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Biparjoy’ is a Bengali word which means disaster. This Cyclone disaster that scraped off a 325 Km long coastline extending from the Mandvi in Gujarat to Karachi in Pakistan is finally calming down during landfall in Gujarat.While it was perilous, it was relatively less in speed and volume than the Odisha’s Super Cyclone of 1999 and Fani of 2019. These two earlier Cyclones had wiped off the land of all its trees, roads and electric poles yet in the twenty years interregnum between the two was a gestation time for immense learning for the Odisha Ste Disaster Management Authority due to which the death toll could be brought down from 10,000 to 50 only. Animals, whom we call non-humans or other-humans in a sensitive expression of respect are incalculable both in dead count or those injured but an anthropogenic frame of disaster management accepts it as inevitable rather than avoidable.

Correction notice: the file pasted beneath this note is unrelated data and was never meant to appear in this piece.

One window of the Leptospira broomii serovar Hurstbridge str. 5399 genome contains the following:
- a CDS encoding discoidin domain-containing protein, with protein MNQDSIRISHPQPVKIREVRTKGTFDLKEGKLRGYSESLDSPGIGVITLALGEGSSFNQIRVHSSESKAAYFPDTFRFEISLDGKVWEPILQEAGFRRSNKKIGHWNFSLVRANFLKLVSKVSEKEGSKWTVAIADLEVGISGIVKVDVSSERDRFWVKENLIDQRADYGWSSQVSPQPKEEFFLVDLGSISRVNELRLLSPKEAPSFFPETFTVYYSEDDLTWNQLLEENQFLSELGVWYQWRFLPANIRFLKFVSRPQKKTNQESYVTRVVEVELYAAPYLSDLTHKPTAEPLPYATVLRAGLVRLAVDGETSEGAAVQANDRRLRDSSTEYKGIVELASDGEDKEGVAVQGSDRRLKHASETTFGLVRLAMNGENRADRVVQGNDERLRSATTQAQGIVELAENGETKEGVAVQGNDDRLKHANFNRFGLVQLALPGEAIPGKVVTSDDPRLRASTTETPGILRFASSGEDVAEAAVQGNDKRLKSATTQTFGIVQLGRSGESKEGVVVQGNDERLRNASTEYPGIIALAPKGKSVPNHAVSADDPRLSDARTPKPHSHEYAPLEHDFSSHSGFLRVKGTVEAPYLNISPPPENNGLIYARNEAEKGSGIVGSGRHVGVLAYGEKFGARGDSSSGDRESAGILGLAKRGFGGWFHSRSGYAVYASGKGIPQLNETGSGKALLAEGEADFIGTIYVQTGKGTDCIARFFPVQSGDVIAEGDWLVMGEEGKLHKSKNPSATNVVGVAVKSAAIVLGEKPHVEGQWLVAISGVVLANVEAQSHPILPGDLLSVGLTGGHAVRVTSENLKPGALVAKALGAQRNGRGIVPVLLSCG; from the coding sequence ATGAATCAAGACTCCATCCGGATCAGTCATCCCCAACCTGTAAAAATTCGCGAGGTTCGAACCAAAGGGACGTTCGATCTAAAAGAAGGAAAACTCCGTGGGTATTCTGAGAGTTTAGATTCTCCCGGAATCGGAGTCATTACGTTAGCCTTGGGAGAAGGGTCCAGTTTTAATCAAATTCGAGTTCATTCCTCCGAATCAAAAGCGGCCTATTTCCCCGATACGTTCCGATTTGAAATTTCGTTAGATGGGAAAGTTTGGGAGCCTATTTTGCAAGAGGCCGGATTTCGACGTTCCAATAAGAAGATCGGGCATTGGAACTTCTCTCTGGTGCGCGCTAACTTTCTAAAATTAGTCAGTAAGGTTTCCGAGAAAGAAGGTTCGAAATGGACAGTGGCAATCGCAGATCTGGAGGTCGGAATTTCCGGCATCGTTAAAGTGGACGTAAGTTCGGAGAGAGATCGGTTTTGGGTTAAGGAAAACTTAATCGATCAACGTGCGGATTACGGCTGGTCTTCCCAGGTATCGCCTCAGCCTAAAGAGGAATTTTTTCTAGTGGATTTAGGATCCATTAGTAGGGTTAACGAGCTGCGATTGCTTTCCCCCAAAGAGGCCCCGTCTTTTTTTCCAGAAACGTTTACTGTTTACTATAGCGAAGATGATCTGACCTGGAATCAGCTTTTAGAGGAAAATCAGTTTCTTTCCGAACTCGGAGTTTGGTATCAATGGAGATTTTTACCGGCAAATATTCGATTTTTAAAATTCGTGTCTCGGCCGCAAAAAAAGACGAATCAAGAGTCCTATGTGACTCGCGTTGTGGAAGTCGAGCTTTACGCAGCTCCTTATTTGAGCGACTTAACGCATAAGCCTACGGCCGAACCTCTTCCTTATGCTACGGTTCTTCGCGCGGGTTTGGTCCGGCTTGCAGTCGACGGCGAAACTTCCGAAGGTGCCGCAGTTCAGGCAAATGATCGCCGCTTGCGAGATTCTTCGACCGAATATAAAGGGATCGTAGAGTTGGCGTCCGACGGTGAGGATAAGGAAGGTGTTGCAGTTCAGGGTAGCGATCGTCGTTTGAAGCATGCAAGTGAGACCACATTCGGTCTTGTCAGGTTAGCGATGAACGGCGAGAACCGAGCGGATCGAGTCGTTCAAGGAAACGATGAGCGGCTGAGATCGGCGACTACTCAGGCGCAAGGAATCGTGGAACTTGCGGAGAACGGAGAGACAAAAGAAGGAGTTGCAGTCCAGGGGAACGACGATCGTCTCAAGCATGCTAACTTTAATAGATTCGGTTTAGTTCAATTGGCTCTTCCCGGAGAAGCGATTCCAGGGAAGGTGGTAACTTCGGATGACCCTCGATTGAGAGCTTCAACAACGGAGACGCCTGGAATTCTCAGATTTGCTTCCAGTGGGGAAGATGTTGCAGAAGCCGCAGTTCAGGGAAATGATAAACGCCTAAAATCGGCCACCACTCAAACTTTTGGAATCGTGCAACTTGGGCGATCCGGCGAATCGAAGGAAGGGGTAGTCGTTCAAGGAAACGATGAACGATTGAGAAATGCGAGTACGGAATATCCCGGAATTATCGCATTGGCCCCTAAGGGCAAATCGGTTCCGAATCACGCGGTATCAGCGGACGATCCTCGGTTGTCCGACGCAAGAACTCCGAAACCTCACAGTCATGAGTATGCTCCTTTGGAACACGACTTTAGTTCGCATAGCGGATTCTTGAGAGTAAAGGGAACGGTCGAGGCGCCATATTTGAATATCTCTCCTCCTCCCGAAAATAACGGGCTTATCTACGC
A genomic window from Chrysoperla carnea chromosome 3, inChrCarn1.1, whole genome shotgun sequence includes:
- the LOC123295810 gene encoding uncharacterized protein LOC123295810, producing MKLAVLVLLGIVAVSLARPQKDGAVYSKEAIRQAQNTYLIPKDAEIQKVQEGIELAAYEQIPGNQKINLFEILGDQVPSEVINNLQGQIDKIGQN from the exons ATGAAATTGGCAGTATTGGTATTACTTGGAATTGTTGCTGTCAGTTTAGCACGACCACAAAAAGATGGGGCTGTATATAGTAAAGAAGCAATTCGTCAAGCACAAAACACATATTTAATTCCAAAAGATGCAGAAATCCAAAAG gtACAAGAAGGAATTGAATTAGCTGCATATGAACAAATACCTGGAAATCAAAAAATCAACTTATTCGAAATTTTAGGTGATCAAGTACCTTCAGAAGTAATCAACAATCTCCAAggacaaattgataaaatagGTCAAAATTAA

Every Cyclone reminds a few forgotten lessons to decision makers. Notwithstanding, India’s hardworking and knowledgeable disaster experts with voluminous experience, the outdated ‘spoils system’, referred to as a ‘patronage system’ in bureaucracy decides whom to take. Why and how this happens will be dealt with in my other blog as right now the focus and concern is the Biparjoy.

Five essentials of Cyclone management are reiterated and brought back to memory;